Miranda Lambert continues to shake off the emotional heaviness of 2017’s The Weight of These Wings, releasing the uptempo rocker “Mess With My Head” on Friday as the latest preview of her upcoming album. Channeling the plainspoken toughness of Pink along with the sleek, new-wave power pop of the Cars, the song — which Lambert wrote with Luke Dick and the Highwomen’s Natalie Hemby — pits the immediacy of Jay Joyce’s inventive production against a relatable theme of ignoring one’s instincts.
“It’s not too deep, it’s not too heavy — you don’t have to think too hard when you hear it,” says Lambert, calling from the video shoot for her current single “It All Comes Out in the Wash,” which she cryptically says involves “mud.”
We spoke to Lambert about “Mess With My Head” and the sonic shifts of her as-yet-untitled new album, along with her ongoing search for a “rock & roll vibe.”
“Mess With My Head” strikes me as one of the more progressive things you’ve done. What kind of conversations did you guys have about how the finished product would sound?
It was a little stretch for me. I wrote it and I loved it, but I wasn’t necessarily positive — could I pull it off and would it sound like me? Not every song you write fits in your wheelhouse. And this one was a little different, but I love it. It’s got the rock & roll vibe that I crave. I find myself doing cover songs sometimes in my shows with that vibe because I love that vibe and I feel like now I have one of my own songs where it fits in the set. And Jay Joyce is the exact person to execute something like this especially, not just the whole record, but this song.
I certainly hear some of Jay’s studio trickery, particularly with the chopped-up pedal steel after the second chorus. What made you want to switch things up and work with him?
It was not an easy decision. It never is when you’re gonna make a record, but I have made every record I’ve ever made with Frank Liddell and he’s one of my favorite people on this planet. And we’re still great friends. We just had a conversation like, we thought maybe we could use some space and go get re-inspired in other ways and come back together another time. Jay is somebody I’ve always respected, and he’s played on several of my records. I met Jay through Frank. I just thought I needed a fresh sound and start from The Weight of These Wings. I wanted to be pushed. And sometimes when you work with somebody new, there’s this energy where you both want to bring your A-game because it’s new. I was willing to go a little farther than I ever have, with Jay, because I trusted him.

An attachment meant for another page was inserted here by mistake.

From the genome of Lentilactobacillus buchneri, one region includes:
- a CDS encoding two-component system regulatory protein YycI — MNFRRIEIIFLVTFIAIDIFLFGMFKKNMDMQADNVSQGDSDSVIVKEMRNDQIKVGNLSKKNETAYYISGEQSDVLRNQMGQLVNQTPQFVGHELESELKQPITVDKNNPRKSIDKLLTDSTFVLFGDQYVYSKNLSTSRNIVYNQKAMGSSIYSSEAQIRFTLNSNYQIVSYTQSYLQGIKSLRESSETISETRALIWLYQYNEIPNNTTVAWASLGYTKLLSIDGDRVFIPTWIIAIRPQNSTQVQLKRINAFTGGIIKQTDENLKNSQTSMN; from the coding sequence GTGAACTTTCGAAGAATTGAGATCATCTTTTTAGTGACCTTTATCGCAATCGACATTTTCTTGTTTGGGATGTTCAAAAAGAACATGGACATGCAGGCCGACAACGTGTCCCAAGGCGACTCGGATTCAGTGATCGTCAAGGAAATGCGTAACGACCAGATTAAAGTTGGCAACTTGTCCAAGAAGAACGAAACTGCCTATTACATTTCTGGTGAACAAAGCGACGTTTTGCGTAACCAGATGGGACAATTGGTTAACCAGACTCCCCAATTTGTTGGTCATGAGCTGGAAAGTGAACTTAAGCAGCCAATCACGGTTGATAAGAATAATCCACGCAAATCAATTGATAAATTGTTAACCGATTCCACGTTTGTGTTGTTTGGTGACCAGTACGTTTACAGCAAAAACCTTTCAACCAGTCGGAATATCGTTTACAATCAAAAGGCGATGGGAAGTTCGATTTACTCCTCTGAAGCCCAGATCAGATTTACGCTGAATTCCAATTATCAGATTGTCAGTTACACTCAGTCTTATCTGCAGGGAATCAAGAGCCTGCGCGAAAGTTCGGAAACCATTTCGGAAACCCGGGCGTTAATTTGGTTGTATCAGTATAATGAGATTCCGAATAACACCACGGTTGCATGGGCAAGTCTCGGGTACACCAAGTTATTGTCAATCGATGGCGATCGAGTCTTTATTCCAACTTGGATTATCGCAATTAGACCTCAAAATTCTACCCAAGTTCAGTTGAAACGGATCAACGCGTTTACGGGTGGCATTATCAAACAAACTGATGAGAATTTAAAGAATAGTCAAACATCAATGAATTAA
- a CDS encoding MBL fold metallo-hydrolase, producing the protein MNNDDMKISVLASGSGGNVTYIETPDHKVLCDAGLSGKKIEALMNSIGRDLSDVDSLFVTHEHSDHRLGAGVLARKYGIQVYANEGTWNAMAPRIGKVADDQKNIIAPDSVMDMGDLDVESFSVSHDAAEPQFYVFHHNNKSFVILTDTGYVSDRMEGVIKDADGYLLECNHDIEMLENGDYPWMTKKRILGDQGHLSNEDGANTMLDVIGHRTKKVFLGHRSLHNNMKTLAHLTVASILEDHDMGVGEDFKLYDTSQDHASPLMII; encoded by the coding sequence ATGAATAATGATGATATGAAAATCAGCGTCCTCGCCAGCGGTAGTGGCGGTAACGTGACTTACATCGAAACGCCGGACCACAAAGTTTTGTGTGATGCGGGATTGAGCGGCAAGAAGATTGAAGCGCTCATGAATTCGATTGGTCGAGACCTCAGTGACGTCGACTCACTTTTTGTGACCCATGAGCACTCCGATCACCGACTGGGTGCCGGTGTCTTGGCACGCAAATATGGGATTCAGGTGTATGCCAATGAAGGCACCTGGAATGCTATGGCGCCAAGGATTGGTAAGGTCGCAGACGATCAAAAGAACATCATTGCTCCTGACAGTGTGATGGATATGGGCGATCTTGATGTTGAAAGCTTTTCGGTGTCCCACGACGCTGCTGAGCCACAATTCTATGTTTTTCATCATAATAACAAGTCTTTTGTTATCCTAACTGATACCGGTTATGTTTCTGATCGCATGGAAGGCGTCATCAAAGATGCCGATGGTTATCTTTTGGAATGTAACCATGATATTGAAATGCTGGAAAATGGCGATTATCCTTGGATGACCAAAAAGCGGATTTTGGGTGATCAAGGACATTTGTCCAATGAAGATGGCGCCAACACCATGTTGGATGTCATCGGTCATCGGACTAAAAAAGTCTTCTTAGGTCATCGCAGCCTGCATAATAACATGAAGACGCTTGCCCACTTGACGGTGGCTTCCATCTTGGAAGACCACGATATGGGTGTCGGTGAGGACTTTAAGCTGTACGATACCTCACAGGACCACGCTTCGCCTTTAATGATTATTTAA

What do you mean, a little farther?
Like you just called it, “trickery,” that bridge part. Letting the music breathe a little more than maybe I have before. And also having this rock & roll feel. I have in the past, but it’s been more of a Steve Earle rock & roll versus a Pink rock & roll sound.
“Mess With My Head” at first sounded like a kiss-off song to me, but the more I play it, the more it sounds like this person is glad about the encounter being described, or maybe relishes the memory. How does that square with what you had in mind when you wrote it?
I feel like that too. At first it’s like, “I don’t like this,” but the whole thing is a little bit of reverse psychology, the entire song. Kind of going with something that you’re not sure is bad for you or not. Or maybe it was bad for you, you thought, and it ended up good for you.
You alluded to the fact that this album sounds a lot different from The Weight of These Wings. What did you want to achieve this time around?
I always have a little bit of cheeky sarcasm in my songs and records. I feel like I missed that a little bit on The Weight of These Wings. And I also needed to have fun. There were some fun moments on The Weight of These Wings, but just that whole portion of my life and art was not the funnest time. With this one I just wanted to cut loose a little bit and get back to the me that was willing to have fun with it and make fun of myself.
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